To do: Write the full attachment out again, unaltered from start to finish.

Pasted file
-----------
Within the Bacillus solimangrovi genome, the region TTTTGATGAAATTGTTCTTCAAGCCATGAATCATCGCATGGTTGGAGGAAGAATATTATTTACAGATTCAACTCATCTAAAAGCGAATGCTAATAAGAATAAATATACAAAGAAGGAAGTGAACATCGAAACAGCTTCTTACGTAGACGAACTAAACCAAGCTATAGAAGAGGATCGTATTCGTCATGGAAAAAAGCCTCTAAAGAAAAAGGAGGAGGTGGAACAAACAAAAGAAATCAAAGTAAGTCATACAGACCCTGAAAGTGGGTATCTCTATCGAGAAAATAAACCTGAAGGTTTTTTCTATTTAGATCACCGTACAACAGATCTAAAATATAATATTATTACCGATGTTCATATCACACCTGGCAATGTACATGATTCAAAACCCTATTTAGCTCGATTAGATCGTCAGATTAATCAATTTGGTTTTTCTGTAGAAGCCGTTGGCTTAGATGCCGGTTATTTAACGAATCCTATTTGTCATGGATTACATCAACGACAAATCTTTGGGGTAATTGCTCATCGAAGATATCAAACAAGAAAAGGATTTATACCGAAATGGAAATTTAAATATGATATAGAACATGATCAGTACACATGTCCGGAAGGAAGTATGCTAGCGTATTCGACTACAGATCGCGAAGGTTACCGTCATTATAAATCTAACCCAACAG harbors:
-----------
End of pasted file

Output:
Within the Bacillus solimangrovi genome, the region TTTTGATGAAATTGTTCTTCAAGCCATGAATCATCGCATGGTTGGAGGAAGAATATTATTTACAGATTCAACTCATCTAAAAGCGAATGCTAATAAGAATAAATATACAAAGAAGGAAGTGAACATCGAAACAGCTTCTTACGTAGACGAACTAAACCAAGCTATAGAAGAGGATCGTATTCGTCATGGAAAAAAGCCTCTAAAGAAAAAGGAGGAGGTGGAACAAACAAAAGAAATCAAAGTAAGTCATACAGACCCTGAAAGTGGGTATCTCTATCGAGAAAATAAACCTGAAGGTTTTTTCTATTTAGATCACCGTACAACAGATCTAAAATATAATATTATTACCGATGTTCATATCACACCTGGCAATGTACATGATTCAAAACCCTATTTAGCTCGATTAGATCGTCAGATTAATCAATTTGGTTTTTCTGTAGAAGCCGTTGGCTTAGATGCCGGTTATTTAACGAATCCTATTTGTCATGGATTACATCAACGACAAATCTTTGGGGTAATTGCTCATCGAAGATATCAAACAAGAAAAGGATTTATACCGAAATGGAAATTTAAATATGATATAGAACATGATCAGTACACATGTCCGGAAGGAAGTATGCTAGCGTATTCGACTACAGATCGCGAAGGTTACCGTCATTATAAATCTAACCCAACAG harbors: